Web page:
This directory contains the C source code packages used to build Perl releases. To use these you do need a C compilation environment. Here you will not find ready-to-install Perl packages. For that, try the ports directory.
Since the release 5.6 (March 2000) Perl has followed the commonly used scheme where there is a development branch, which eventually stabilizes into a "point-oh/point-zero" (.0) release, which then branches into a maintenance branch with maintenance releases (.1, .2, ...), while the development branches back to uncharted waters. The development (or devel, as it is called by the Perl 5 developers) releases have an odd (as opposed to even) major release number (5.7, 5.9, 5.11, ...), while the maintenance (or maint) releases have an even major release number (5.6, 5.8, 5.10, 5.12, ...). The "point-oh/point-zero" releases and release candidates are called testing releases.
For stable production use the maint branches are recommended. The "point-oh/point-zero" releases of maintenance releases have of course by definition not been tested for long periods of time, but you should still start using them.
If you want to help out developing new releases of Perl you can use the devel releases, but you should probably not wait for them and instead follow the development and hang around in the firstname.lastname@example.org mailing list.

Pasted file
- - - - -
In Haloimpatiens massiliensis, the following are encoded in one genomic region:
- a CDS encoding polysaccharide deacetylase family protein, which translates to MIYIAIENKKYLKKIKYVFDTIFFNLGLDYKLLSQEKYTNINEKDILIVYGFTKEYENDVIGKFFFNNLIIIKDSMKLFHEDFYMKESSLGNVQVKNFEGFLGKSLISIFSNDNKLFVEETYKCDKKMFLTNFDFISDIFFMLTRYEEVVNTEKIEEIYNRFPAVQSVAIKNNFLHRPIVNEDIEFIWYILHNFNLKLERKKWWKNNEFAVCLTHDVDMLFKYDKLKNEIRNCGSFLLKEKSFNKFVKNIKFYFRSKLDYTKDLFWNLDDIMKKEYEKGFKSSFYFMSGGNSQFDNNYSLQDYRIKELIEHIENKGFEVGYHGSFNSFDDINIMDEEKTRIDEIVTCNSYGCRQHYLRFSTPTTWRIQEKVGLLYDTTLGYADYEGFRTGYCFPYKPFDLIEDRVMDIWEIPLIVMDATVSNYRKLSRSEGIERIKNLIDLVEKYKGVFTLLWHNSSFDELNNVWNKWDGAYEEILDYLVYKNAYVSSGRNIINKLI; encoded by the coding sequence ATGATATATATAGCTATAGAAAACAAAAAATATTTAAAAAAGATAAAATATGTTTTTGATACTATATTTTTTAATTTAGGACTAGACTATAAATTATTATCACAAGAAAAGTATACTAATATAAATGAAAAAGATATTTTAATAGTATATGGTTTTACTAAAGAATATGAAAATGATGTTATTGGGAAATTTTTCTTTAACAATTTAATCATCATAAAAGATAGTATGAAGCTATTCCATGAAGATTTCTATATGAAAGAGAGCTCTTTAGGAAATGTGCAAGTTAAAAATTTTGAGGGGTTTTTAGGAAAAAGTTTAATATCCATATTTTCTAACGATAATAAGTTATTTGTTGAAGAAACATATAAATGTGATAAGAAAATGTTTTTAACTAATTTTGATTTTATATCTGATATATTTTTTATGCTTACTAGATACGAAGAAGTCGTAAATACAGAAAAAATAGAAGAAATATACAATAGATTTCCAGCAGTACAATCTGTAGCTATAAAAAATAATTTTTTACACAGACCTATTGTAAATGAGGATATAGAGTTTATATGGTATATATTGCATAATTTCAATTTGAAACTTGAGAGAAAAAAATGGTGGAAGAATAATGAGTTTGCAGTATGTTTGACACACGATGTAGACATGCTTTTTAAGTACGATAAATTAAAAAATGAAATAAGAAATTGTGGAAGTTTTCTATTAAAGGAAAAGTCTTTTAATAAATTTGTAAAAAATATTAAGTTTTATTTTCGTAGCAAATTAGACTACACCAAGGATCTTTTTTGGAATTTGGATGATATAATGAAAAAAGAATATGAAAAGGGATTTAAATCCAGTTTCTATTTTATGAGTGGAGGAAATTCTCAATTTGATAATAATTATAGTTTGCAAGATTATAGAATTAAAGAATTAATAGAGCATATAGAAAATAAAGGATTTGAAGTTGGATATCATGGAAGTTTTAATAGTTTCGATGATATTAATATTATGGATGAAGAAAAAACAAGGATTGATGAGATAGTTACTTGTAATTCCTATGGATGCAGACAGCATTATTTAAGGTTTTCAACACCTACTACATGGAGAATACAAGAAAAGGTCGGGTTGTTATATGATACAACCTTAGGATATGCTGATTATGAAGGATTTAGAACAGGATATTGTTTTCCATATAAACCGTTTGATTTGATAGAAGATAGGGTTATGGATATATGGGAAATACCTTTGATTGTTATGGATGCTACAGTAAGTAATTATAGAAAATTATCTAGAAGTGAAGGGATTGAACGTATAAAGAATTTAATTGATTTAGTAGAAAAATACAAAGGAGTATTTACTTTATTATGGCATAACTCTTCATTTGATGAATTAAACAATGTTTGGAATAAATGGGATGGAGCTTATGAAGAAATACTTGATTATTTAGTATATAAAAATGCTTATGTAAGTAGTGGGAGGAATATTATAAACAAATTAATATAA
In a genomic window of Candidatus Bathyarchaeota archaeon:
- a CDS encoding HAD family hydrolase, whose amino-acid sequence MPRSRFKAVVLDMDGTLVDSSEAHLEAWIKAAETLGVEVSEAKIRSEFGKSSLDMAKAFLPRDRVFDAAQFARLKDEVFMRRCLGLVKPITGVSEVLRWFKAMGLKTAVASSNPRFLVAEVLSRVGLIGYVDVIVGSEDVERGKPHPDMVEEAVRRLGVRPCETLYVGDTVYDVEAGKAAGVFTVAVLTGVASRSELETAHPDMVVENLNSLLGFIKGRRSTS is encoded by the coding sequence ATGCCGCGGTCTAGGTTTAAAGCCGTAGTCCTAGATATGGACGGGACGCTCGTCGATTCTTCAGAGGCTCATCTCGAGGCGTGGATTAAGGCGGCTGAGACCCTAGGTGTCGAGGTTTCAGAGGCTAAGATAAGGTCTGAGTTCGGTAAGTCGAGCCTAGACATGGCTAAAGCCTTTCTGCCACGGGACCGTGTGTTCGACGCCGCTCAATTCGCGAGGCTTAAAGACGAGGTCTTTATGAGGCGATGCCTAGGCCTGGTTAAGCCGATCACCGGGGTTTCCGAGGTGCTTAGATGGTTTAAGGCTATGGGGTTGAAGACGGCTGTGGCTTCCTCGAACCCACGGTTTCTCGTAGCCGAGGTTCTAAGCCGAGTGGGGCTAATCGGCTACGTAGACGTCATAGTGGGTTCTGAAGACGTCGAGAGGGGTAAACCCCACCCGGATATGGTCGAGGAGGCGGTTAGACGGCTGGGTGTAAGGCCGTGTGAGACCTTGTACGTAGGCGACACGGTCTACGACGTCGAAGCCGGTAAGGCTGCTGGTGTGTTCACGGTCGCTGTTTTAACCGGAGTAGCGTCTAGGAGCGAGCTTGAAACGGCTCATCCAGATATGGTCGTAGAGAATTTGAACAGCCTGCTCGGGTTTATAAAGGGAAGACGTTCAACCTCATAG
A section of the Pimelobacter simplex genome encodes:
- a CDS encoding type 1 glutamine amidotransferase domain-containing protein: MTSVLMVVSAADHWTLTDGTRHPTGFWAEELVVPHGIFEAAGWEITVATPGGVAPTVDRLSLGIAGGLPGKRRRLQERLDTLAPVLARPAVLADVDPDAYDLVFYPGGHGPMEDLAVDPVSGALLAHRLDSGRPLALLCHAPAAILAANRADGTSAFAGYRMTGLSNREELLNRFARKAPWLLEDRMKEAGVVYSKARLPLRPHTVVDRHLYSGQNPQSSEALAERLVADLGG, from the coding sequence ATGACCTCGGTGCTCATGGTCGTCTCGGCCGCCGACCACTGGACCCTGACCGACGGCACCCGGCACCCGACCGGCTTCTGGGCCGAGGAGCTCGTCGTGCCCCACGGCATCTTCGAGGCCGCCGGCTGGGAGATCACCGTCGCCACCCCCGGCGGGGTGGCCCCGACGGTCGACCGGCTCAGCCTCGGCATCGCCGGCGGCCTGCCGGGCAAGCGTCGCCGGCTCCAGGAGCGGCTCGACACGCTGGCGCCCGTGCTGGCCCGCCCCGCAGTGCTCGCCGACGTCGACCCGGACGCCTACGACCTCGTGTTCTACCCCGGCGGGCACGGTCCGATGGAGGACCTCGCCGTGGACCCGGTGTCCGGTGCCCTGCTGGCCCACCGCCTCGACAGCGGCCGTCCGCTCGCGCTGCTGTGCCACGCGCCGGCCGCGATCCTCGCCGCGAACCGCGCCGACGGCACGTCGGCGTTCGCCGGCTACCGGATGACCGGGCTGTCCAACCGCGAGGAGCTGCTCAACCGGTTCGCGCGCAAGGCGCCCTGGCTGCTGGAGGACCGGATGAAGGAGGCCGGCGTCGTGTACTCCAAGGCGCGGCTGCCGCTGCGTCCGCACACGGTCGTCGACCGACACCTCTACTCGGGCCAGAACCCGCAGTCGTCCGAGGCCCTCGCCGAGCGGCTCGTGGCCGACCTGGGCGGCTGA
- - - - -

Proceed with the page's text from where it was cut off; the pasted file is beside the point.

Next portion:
Please note that branches earlier than 5.8 are no more supported (as of 2008), though fixes for urgent issues like for example for severe security problems may still be issued. Also, there are 5.005_04 and 5.6.2 releases which enabled compiling 5.005 and 5.6 with some of the more current platforms and compilers, for those who need backward compatibility.
(Historical note: there used to be "symbolic" source code releases called "stable", "latest", "maint", "devel", but those were found to cause more confusion than they were worth, they didn't really work with multiple branches, especially not with multiple maintenance branches, and especially the "latest" made absolutely no sense.)
Perl 6 has not been released yet. The Parrot virtual machine planned to be used to run Perl 6 has made pre-1.0 developer releases, but the best way to track that is to follow the development.
|5.10||5.10.1||perl-5.10.1.tar.gz||maint||2 months, 3 days|
|5.8||5.8.9||perl-5.8.9.tar.gz||maint||10 months, 14 days|
|5.6||5.6.2||perl-5.6.2.tar.gz||maint||5 years, 11 months, 16 days|
|5.5||5.5.4||perl5.005_04.tar.gz||maint||5 years, 8 months, 6 days|
|5.4||5.4.5||perl5.004_05.tar.gz||maint||10 years, 5 months, 32 days|
(A year is 365.2425 days and a month is 30.436875 days.)
Any development releases made obsolete by later releases are not included here.
These should give an idea of the age of each branch.
For further information see the full release history of Perl.
Once you've downloaded one of these archives and unpacked it, you need to use it to build a binary for your system, then test and install it. The file README in the distribution gives license information and brief instructions; the file INSTALL gives comprehensive instructions. If you have a non-UNIX system, see also README.yoursystem -- for example, README.win32.